Intellectual Hygiene (2020) by Sai Di
by Sai Di
This video piece emerged from a tour of the AMS Art Collection, then developed over a period of on-going dialogue with the Hatch Art Gallery’s Assistant Director - Yasmine Whaley-Kalaora. The digital animation is a performative allegory on the backdrop of the archival images from the AMS Art Collection. The bulk of the works in the collection are from the 1950s -1970s; many of these works came out of the modernist and Abstract Expressionist movements which tropes still deeply effect our material and visual culture today. Abstraction creates a void in the visual space where theory steps to fill its hollow. Hence, the demand for meaning and knowledge is ever more pressing in the contemporary art practice. The task for the artist today is not to produce images only, but images as sites of epistemology.
The four scenes in Intellectual Hygiene address various elements present in the institutional approach to artistic pedagogy. These repeating vignettes address the gender imbalances in artistic representation in the collection, the dissonance between art and theory when experiencing a piece of art that had little contextualizing information, as well as the desire to be vigorous about one’s intellectualizing practice.
The eye chart in the second scene makes me think of the experience of reading without having to synthesize the linguistic meaning, where the boundary (or non-boundary) between text and image is blurred. But this is what the institution expects from artists, to produce an eye chart that is also intelligible! Here, I’m reading an eye chart with English alphabets, with my hands gesturing left, right, up and down. This is how I remembered doing the eye exam back in China where the eye chart has a single alphabet “E” rotating in four directions repeatedly, in all sizes. Perhaps this is how many of us experience contemporary artworks today, as we meander through white boxes in all forms and sizes, like the proliferating letter “E” on the eye chart, that constitutes our distance to knowledge.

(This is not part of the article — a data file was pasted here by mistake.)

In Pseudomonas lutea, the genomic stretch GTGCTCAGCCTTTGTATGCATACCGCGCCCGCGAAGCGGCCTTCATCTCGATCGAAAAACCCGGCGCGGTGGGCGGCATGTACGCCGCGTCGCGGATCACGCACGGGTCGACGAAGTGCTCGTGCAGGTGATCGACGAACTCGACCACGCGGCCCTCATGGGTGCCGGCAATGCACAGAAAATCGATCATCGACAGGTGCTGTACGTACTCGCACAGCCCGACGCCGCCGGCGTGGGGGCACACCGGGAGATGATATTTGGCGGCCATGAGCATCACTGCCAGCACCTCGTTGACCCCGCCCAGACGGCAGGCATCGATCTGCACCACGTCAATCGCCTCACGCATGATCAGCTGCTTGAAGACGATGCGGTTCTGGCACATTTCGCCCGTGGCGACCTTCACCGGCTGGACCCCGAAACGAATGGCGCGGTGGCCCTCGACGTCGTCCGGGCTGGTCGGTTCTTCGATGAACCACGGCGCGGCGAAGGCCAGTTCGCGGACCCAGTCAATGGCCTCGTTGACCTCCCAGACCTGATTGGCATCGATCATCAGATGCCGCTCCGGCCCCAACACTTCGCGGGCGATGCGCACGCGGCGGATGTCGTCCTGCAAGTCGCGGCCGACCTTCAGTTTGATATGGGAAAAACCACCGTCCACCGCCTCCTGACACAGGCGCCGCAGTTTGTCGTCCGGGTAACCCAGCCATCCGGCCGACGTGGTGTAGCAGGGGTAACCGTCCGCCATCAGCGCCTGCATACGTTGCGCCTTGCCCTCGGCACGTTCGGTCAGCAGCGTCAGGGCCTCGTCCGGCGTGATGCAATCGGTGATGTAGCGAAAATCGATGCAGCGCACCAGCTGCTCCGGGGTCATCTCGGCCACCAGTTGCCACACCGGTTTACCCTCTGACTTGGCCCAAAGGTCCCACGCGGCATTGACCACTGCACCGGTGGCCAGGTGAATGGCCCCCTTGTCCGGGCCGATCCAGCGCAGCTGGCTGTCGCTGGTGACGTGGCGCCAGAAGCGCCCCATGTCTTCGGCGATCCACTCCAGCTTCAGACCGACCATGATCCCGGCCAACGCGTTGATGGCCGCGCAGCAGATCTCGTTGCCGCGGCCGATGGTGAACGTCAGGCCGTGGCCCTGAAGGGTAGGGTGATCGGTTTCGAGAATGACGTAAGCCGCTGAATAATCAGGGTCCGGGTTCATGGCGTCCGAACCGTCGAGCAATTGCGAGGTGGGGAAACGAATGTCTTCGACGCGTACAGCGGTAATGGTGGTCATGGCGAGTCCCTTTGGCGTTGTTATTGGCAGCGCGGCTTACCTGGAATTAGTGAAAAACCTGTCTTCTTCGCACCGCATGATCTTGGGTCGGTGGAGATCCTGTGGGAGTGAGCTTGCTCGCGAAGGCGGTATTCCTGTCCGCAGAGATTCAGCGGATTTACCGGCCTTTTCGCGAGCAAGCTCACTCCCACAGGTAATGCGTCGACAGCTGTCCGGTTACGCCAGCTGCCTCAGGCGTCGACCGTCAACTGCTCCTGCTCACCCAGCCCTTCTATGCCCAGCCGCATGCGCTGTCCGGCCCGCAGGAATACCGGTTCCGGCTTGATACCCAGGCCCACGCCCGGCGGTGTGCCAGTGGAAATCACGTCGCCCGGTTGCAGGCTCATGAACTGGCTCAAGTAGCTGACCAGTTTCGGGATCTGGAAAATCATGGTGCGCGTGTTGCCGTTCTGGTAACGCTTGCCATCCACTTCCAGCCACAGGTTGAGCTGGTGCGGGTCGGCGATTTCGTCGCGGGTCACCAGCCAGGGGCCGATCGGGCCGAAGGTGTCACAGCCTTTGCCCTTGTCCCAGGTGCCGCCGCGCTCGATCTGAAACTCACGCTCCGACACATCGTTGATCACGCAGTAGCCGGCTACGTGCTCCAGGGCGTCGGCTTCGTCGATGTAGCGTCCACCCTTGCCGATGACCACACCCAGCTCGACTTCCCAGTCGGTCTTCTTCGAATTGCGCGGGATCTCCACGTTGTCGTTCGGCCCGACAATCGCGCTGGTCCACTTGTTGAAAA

A list of artworks in the video in order of appearance:
Yves Gaucher, Soft Signals at Dawn, 1966
Michael Morris, Untitled, Multiple, 1967-1968
David Bolduc, Typewriter, 1968
Adam Harrison, Artist Painting with the Aid of an Overhead Projector, 2006
Jack Chambers, Grass Box #3, 1970
SAI DI is a Vancouver based artist. She has a bachelors degree in Computer Science, and is currently completing her BFA at UBC. Her interdisciplinary practice is mainly concerned with the re-imagination of “spaces,” through drawing, performative gestures, form making and material experiments of the everyday objects. She is particularly interested in the norms, gaps, and non-functions in the urban and institutional spaces. Her work engages counter/other narratives through allegorical and textural acts. For more of her works: http://www.disai.online